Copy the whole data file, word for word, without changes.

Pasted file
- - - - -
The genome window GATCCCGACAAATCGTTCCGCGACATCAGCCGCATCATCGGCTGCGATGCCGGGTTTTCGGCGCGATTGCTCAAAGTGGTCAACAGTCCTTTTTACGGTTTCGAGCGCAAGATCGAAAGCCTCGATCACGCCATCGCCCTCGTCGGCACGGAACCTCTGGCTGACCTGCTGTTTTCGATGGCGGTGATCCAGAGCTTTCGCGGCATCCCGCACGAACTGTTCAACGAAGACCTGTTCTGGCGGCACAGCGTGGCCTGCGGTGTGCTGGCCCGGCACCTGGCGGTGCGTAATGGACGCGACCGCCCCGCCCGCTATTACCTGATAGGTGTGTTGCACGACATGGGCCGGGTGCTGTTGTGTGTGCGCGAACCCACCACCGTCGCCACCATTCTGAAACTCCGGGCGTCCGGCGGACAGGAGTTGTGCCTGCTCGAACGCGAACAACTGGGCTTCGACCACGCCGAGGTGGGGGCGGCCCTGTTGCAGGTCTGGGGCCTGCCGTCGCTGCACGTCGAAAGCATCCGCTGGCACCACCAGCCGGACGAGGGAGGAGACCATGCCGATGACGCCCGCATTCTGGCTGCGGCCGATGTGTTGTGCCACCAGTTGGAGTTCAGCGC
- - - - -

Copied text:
The genome window GATCCCGACAAATCGTTCCGCGACATCAGCCGCATCATCGGCTGCGATGCCGGGTTTTCGGCGCGATTGCTCAAAGTGGTCAACAGTCCTTTTTACGGTTTCGAGCGCAAGATCGAAAGCCTCGATCACGCCATCGCCCTCGTCGGCACGGAACCTCTGGCTGACCTGCTGTTTTCGATGGCGGTGATCCAGAGCTTTCGCGGCATCCCGCACGAACTGTTCAACGAAGACCTGTTCTGGCGGCACAGCGTGGCCTGCGGTGTGCTGGCCCGGCACCTGGCGGTGCGTAATGGACGCGACCGCCCCGCCCGCTATTACCTGATAGGTGTGTTGCACGACATGGGCCGGGTGCTGTTGTGTGTGCGCGAACCCACCACCGTCGCCACCATTCTGAAACTCCGGGCGTCCGGCGGACAGGAGTTGTGCCTGCTCGAACGCGAACAACTGGGCTTCGACCACGCCGAGGTGGGGGCGGCCCTGTTGCAGGTCTGGGGCCTGCCGTCGCTGCACGTCGAAAGCATCCGCTGGCACCACCAGCCGGACGAGGGAGGAGACCATGCCGATGACGCCCGCATTCTGGCTGCGGCCGATGTGTTGTGCCACCAGTTGGAGTTCAGCGC